On January 31, 2019, Anthony Ginez, the Mitigator for Community Resources Initiative, who is working on Luis Rojas’ case with defense attorney Alexandria McClure and Harriet, the CRI videographer, came to Portland to interview me. They had interviewed members of Luis’ family and they wanted to talk with me again. They were making a presentation for the Federal Department of Justice, explaining why the death penalty was not appropriate for Luis.
During the course of the afternoon, as Anthony and Harriet posed questions to me about my relationship with Matthew, I was forced to think about our entire history, about the actual limits of our connection when he was alive and how his murder and my sense that I was actually, quite literally, responsible for his death, allowed me to become aware of how centrally important Matt had become to my entire life. You might say that Matt’s murder, the finality of his death and my sense of responsibility surrounding it, pushed him to the very center of my life, where he now sits, determining, in some sense, all of my actions—my intention to honor his short life by living absolutely the best life I am capable of living, and that, of course, now centers on these three young men—Luis, Josue and Eddie—who have been charged with his murder. So in his death, in the finality of that condition, his absolute absence, he has become much more central to my life than he was when he was alive.
The question, then, that I raise in this short essay is, “How can we turn this tragedy, this grievous error, this taking of Matt’s life, this robbing his sons of their father—forever—how can we turn this tragedy to good?
This extended essay first appeared on Justice Conversation and has since been published by Fernwood Press under the title, “What is Justice?” It can be purchased in printed form here: http://www.barclaypressbookstore.com/What-Is-Justice.html
Matthew I: What is Justice
Matthew IV: Compassion –a radical critique
As is the case with anything I write, poetry or prose, none of which is an any sense original but is a gathering and a harvesting of thoughts and ideas that are in the world around me, that seem to me to be important, that need to be expressed within the context of my own personal experience and then shared as widely as I can manage, hoping, always, to be effective in encouraging others to live in this manner—examining their own experience critically, articulating the discoveries and sharing their observations with others as widely as is possible—for only in this way are we able to see each other as human. Of course, the other part of this kind of life is listening—listening with an open and non-judgmental heart.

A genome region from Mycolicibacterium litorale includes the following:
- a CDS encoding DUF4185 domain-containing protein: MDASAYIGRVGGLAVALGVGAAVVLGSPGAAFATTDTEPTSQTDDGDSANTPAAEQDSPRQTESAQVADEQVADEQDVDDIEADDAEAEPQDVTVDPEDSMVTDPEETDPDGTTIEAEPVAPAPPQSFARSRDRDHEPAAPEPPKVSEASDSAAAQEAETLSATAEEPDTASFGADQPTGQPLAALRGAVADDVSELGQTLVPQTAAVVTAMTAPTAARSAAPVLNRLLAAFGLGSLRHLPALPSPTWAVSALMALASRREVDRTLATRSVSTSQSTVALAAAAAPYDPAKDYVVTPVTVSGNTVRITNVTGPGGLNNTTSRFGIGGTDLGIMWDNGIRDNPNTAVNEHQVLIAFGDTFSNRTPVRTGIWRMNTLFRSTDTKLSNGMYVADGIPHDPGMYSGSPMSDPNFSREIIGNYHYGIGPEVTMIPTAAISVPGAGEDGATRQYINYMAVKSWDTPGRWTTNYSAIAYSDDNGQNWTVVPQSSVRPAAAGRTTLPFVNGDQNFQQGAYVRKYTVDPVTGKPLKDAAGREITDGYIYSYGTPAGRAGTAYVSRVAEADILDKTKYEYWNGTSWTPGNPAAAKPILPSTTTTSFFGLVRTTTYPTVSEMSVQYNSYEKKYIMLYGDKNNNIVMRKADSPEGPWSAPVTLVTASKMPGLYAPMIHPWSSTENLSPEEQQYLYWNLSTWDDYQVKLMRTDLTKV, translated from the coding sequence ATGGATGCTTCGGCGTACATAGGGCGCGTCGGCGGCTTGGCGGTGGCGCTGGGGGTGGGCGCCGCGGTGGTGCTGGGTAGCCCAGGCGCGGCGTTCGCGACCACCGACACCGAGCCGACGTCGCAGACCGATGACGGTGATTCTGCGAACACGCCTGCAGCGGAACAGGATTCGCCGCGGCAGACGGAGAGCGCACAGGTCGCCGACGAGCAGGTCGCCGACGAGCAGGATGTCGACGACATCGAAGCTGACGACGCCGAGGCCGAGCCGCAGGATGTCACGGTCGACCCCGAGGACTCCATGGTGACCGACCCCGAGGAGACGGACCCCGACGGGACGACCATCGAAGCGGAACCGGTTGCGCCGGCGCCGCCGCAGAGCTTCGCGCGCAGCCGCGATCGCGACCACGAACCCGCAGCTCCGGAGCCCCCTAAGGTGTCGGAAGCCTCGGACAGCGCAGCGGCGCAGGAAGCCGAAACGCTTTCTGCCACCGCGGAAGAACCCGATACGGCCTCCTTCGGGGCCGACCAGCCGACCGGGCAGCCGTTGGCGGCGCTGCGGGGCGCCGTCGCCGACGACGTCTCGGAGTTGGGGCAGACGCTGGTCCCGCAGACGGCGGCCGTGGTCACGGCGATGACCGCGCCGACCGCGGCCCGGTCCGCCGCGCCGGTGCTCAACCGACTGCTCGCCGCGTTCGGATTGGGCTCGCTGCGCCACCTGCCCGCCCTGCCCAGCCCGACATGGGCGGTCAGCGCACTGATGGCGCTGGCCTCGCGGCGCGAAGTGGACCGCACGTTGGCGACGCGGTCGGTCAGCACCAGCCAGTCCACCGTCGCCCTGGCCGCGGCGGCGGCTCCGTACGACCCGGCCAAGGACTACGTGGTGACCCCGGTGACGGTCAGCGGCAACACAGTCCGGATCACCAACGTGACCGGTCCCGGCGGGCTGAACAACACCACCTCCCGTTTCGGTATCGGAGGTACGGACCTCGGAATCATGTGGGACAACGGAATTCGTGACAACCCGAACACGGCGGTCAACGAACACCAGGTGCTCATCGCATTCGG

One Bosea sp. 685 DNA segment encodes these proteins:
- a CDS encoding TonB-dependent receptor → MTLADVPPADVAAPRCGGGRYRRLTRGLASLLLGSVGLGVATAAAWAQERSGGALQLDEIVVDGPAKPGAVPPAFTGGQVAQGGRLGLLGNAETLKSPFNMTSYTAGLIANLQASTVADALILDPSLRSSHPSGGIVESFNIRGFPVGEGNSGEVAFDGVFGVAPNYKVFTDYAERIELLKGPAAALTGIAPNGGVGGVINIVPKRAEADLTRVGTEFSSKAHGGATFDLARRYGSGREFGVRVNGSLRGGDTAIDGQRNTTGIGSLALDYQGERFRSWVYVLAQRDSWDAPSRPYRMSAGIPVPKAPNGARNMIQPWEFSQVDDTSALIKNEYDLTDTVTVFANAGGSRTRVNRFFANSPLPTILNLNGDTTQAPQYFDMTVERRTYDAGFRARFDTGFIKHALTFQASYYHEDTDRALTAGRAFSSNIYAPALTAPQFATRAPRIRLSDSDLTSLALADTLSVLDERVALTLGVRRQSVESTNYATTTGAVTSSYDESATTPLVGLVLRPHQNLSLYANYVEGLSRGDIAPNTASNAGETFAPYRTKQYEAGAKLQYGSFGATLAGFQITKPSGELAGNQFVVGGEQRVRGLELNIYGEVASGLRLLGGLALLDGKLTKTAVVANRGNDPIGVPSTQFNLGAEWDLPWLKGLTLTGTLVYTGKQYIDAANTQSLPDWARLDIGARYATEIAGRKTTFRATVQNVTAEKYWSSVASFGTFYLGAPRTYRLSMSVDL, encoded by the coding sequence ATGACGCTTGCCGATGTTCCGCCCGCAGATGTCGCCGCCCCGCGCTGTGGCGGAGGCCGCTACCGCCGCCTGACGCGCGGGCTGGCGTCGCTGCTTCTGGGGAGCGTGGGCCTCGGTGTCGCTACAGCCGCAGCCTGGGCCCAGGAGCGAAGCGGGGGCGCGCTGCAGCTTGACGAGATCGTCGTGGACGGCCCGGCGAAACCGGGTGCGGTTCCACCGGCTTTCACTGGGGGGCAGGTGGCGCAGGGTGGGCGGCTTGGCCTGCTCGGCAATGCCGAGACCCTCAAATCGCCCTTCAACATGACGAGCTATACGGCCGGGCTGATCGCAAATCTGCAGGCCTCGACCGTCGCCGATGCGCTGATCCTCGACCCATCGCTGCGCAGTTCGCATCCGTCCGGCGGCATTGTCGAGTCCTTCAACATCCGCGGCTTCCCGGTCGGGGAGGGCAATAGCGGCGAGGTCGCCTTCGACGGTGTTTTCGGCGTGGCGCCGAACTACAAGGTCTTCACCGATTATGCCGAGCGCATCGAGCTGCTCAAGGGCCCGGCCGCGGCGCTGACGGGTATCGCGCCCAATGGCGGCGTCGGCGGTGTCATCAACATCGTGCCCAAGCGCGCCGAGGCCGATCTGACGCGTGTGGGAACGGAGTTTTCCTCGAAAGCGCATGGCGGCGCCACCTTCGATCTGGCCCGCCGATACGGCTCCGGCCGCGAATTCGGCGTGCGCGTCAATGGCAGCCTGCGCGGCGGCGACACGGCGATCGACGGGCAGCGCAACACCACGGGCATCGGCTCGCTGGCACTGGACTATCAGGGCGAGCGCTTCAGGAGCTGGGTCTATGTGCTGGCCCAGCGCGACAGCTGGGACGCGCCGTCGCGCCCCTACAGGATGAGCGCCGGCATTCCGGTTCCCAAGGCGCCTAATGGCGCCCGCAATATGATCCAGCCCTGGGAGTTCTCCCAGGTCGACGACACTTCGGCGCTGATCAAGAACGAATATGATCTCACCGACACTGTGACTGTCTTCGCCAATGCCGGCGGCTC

The debts I owe are well beyond what I can list here but let me express my gratitude for what I have learned from the three mothers of my children and what I have learned and continue to learn from my very own children. None of my present life would be possible without the love and support of my oldest and dearest friend, Sean Morris, thirty years my junior, yet one who has taught me how to live. Sean read the current manuscript and offered his critique that improved it considerably. Chris Morrissey and Dea Cox and Bruce Murphy also read and critiqued the manuscript.
To Kim Vanderheiden, Bettina Pauly and Mitsuko Baulm, my colleagues at Painted Tongue Press in Oakland, California where I worked for years before my retirement and my move to Portland, Oregon, I owe a tremendous debt of gratitude for all the mentoring, teaching me how to be a letterpress printer, and for all the support around the original letterpress printed Looking for Matthew, whose edition of clothbound and boxed copies was Bettina Pauly’s idea—an idea that she and Mitsuko Baum, both of whom are accomplished book artists, realized. They made fifteen copies of the fifty-five that were printed.
For my life, I am grateful to my mother and father who brought me into this world and gave me the best that they had to offer and I am in very significant ways a combination of the two of them. And to my older brothers, John and Bob, who have stood by me faithfully throughout my struggling journey, always supportive, never harsh nor critical, but patient and kind, I express my deepest gratitude for your presence in my life.
And finally to the incredible group of conscious men of the Redwood Men’s Center in Santa Rosa, California, whom I first encountered in the year 2000 at their annual conference, under the redwoods at Camp Gualala, where Robert Johnson, the Jungian psychologist, gave me a way to understand my life in terms other than the “good and evil” of my childhood and where Doug Von Koss spoke Mary Oliver’s poem, The Journey, on Memorial Day in the Temple of Melodious Sound that set me on my own journey of becoming a poet, once more.
And finally to you my readers, I owe everything to you, for without you I would be a lone voice crying in the wilderness. With you we can move together toward realizing our own human potential to the best of each of our abilities.